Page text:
Preferably, the respective sleeves 30 are prevented from sliding toward the axial extremity of the respective portions 12A, 12B by respective shoulders 32 on the portions 12A, 12B. As best seen in FIG. 1 the axial extremities of the portions 12A, 12B have an outer diameter that is substantially the same as the outer diameter of the sleeves 30, 30. It will be understood that the portions 12A, 12B have a smaller diameter from the respective shoulders 32, 32 to the center of the bar 12. Thus the apparatus may be assembled by sliding the respective sleeves 30 on the inboard as viewed ends of the portions 12A, 12B until they are disposed in abutting relationship with the respective shoulders 32. Thereafter, respective annular members 44 are placed on the inboard ends of the portions and secured in place. For example, the annular members 44 may have a hole (not shown) in the surface thereof and the member 44 may be secured by a weld between the individual annular member and the respective portions 12A, 12B.
The cuff assembly 40 is substantially the same as those used for hand cuffing prisoners, although the size will vary for particular installation. For example, for some vehicles it will be necessary to have a substantially larger diameter than the diameter that is necessary for engaging the wrist of a human being. Each cuff member further includes a second arcuate portion 46 that is connected by a pivot 48 to the main body 42. Ratchet teeth 50 allow for adjustability for the individual application. A key hole 52 cooperates with an associated key (not shown) for release to the apparatus from a steering wheel. In some cases the key hole may be disposed in front face (visible in FIG. 1) of the main body 42.
The respective portions 12A, 12B are assembled with tongue 14 engaging the yoke 16 and a through pin 54 coupling the portion 12A, 12B for relative pivotal motion. Ordinarily the pin 54 will be welded to the yoke 16 to preclude a thief from merely driving the pin out. In other embodiments other means for securing the pin may be used such as a threaded connection where a slot is used to cause the engagement of the threads. The slot may be shaped like the slot in a rest room stall that allows only a clockwise driving force to be applied or the slot may be ground away after initial assembly.
Preferably, the entire apparatus 10 will manufactured of tempered hardened steel to prevent tampering by any would-be thief. The only exception would be rubber or plastic end cap 60, disposed respectively at the axial extremities of the portions 12A, 12B.
Ordinarily the sleeves 30, 30 will be constructed to allow pivotal motion about the axis of the respective portions 12A, 12B so that the user may install the apparatus on a greater variety of automobiles. Normally, a plurality of lengths of axial portions 12A, 12B will be provided to consumers so that various embodiments will fit various automobiles. In addition, the sizes of cuff members 40 may be provided in a plurality of sizes to accommodate different sizes of vehicles.
In operation, as best seen in FIG. 5, the apparatus 10 when installed on a steering wheel which is not dished and which has spokes that are disposed at an included angle of 180 degrees will be as shown in FIG. 5. Cuff members 40 engage respective spokes S1 and S2 of a steering wheel W near the hub of the steering wheel W. It will be apparent that it is preferable that the cuff members 40 engage the spokes near the hub to prevent a thief from sawing the spokes of and merely steering the car with the spokes that extend from the hub. It will be understood that if the spokes are cut off near the hub it will require a very strong thief to steer the car with only small stubs of the spokes connected to the hub.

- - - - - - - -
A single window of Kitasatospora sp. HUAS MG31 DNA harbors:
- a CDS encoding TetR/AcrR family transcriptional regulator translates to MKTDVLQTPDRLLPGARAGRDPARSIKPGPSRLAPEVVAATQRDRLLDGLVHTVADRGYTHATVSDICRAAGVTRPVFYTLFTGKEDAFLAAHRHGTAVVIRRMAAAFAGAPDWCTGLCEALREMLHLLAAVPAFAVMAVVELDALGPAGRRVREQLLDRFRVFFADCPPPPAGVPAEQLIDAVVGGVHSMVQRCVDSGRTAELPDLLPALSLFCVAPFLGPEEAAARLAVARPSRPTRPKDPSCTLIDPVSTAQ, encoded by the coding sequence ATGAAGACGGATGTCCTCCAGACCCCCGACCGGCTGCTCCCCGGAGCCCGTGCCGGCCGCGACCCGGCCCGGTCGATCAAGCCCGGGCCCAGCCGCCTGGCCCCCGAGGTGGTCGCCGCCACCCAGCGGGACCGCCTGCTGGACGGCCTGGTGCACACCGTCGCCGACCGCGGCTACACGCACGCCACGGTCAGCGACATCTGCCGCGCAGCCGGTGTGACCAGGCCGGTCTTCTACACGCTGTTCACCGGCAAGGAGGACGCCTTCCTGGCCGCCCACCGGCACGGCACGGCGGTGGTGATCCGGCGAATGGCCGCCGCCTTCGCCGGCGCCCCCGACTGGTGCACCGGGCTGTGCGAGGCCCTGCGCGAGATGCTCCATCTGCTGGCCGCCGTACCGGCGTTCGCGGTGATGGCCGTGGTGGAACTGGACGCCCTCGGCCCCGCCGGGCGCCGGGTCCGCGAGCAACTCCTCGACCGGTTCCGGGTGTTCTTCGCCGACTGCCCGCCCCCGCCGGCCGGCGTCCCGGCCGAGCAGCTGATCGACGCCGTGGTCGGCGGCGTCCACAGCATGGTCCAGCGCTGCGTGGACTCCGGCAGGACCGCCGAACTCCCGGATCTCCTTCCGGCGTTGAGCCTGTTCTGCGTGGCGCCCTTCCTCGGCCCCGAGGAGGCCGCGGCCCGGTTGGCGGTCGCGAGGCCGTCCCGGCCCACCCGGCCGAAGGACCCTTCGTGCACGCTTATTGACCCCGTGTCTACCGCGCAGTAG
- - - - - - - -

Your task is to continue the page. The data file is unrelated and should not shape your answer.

In the simple case where the spokes S1, S2 are 180 degrees apart, there is no necessity for relative pivotal motion between the portions 12A and 12B. If the steering wheel W is dished it may be necessary for user to install the apparatus with the portions 12A, 12B pivoted with respect to each other about the pin 18.
Such pivotal motion is also necessary for installations where the spokes to be engaged are disposed at some angle other than an included angle of 180 degrees. For example, as shown in FIG. 6 with an included angle of 270 degrees, the respective portions 12A, 12B of the arm 12 are pivoted about the pin 54.
It will be seen that because the sleeves 30 of each cuff member 40 are rotatable the apparatus allow easy cooperation with the spokes S3, S4 of the steering wheel W2. As will be seen in FIG. 7, this can be accomplished even with steering wheels that are dished in the manner shown. It will thus be seen that the apparatus in accordance with the present invention may be used to prevent theft of an automobile. In the preferred embodiment of the invention the cuff members 40 are disposed close to the geometric center of the wheel W so that even if the material which the spokes S are manufactured may be easily cut it will be necessary to cut the spokes between the cuff members 40 and the hub H. This would mean that it would be virtually impossible for a thief to apply sufficient force to the remaining portions of the spokes after the cut has been made and thus impossible to drive the car.
It will thus be seen that the theoretical advantages of existing bar devices for attaching to the steering wheel including ease of installation and flexibility that permits installation on a wide variety of vehicles while avoiding the disadvantages of the known devices which are vulnerable to cutting of the rim of the steering wheel.
In some embodiments of the invention, the apparatus may not include the pin 54. Other embodiments may provide other means for engaging the spokes of the steering wheel without departing from the spirit of the invention.
The invention has been described with reference to its illustrated preferred embodiment. Persons skilled in the art of such devices may upon exposure to the teachings herein, conceive other variations. Such variations are deemed to be encompassed by the disclosure, the invention being delimited only by the following claims.
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|CN103043026A *||Aug 6, 2012||Apr 17, 2013||罗甘||Banner lock of automotive steering wheel|
|U.S. Classification||70/209, 70/226, 70/238|
|Cooperative Classification||Y10T70/5765, B60R25/0225, Y10T70/5841, Y10T70/5894|
|Aug 12, 1998||REMI||Maintenance fee reminder mailed|
|Nov 15, 1998||LAPS||Lapse for failure to pay maintenance fees|
|Jan 26, 1999||FP||Expired due to failure to pay maintenance fee|
Effective date: 19981115